Chronic pain in the community : its impact and management needs in primary care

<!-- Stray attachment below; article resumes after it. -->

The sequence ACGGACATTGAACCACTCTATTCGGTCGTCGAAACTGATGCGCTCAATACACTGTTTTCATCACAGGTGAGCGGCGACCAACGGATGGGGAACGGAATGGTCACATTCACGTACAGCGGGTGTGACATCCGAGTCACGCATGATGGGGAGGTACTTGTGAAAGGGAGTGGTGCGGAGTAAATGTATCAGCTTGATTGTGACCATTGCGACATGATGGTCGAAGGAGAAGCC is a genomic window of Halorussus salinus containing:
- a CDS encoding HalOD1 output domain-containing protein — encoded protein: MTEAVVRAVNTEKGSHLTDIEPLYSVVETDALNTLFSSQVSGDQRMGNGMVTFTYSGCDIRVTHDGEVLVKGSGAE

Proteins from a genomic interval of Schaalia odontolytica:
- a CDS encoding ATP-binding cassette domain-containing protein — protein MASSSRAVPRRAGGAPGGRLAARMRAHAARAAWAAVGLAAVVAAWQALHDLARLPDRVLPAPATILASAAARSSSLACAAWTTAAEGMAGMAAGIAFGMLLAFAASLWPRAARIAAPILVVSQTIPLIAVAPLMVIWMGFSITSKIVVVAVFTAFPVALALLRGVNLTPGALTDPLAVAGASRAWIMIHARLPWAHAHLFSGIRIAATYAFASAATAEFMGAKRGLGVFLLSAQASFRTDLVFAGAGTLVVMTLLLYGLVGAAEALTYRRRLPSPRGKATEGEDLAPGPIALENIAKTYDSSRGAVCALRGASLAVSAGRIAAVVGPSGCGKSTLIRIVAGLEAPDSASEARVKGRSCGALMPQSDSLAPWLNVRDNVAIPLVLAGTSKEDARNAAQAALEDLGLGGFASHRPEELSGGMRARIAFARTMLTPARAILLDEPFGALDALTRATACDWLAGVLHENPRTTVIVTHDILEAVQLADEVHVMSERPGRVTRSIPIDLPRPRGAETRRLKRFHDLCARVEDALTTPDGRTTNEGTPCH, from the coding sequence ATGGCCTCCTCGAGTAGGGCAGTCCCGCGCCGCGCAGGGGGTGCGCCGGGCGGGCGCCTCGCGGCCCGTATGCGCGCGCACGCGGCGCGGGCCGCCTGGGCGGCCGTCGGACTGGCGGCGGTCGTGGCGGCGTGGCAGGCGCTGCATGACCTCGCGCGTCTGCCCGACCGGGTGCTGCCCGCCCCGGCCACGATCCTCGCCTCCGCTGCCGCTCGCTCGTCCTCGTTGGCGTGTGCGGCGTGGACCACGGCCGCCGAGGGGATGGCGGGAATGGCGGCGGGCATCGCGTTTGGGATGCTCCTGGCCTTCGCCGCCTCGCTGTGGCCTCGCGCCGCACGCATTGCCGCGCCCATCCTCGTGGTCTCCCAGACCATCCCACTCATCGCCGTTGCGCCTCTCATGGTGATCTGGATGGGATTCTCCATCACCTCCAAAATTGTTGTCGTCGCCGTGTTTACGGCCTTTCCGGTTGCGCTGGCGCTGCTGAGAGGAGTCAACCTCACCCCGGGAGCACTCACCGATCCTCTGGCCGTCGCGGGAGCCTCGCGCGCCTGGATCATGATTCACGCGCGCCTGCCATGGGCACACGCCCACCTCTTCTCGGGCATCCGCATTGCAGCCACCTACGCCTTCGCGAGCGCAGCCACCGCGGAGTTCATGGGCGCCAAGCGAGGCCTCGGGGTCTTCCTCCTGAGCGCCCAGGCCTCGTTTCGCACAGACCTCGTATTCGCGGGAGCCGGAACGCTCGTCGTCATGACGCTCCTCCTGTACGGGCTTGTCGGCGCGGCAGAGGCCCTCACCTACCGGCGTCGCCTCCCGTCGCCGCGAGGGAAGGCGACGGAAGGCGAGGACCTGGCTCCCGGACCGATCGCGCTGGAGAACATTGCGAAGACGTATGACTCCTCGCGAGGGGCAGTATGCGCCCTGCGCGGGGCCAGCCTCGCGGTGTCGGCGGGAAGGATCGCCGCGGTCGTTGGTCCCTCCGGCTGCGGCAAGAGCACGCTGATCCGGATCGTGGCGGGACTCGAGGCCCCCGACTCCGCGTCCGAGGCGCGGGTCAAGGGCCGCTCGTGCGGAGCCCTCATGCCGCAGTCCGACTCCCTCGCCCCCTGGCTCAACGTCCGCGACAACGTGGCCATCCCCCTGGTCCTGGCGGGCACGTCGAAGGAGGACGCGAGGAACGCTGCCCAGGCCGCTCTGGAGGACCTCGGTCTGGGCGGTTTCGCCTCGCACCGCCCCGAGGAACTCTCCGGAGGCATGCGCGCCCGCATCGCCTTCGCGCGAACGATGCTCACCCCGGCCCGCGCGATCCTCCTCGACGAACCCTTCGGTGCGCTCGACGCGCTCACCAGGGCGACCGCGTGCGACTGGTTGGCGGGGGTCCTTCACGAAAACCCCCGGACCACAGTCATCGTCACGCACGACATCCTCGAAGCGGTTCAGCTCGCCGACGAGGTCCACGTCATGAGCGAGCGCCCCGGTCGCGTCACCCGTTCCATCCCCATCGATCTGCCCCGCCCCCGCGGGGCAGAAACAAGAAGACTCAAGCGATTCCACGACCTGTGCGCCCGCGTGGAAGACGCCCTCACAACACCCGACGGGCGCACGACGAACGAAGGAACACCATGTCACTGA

One of the key findings of this thesis was the participants' perception of chronic pain impact. Participants' social-situational contexts, coping activities and help seeking approaches determined the degree of impact perceived in the experience of chronic pain. Experience of chronic pain impact was modified to varying degrees by engagement in coping activities e.g. physical and environmental and/or psychological and emotional, modifications and activities. Differences existed between those coping successfully or unsuccessfully as reflected in their overall coping approaches and/or strategies e.g. "active" or "passive". These approaches had positive or negative consequences for the process of adjustment. Expectations of GPs and primary care services were low. Actual experiences of consultations often contrasted with the ideal. Unmet needs and increasing frustration over repeated failed treatments was reported. Many participants moved on to seek help outwith the NHS e.g. CAM, and/or developed personal coping approaches and strategies. Others continued to consult whilst still believing that their GPs' neither did not care nor could not help them. These participants were amongst the most dependent and least evolved in their personal coping. Several typologies emerged from the thematic inductive analysis e.g. coping and consultations styles. Within these typologies, important socioeconomic differences were identified in the participants' ability to adapt e.g. to modify pain impact by developing successful coping strategies, gaining satisfactory health care treatment and obtaining health professional cooperation in or outwith the NHS. Thus, inequalities in pain experience and access to effective treatments were identified.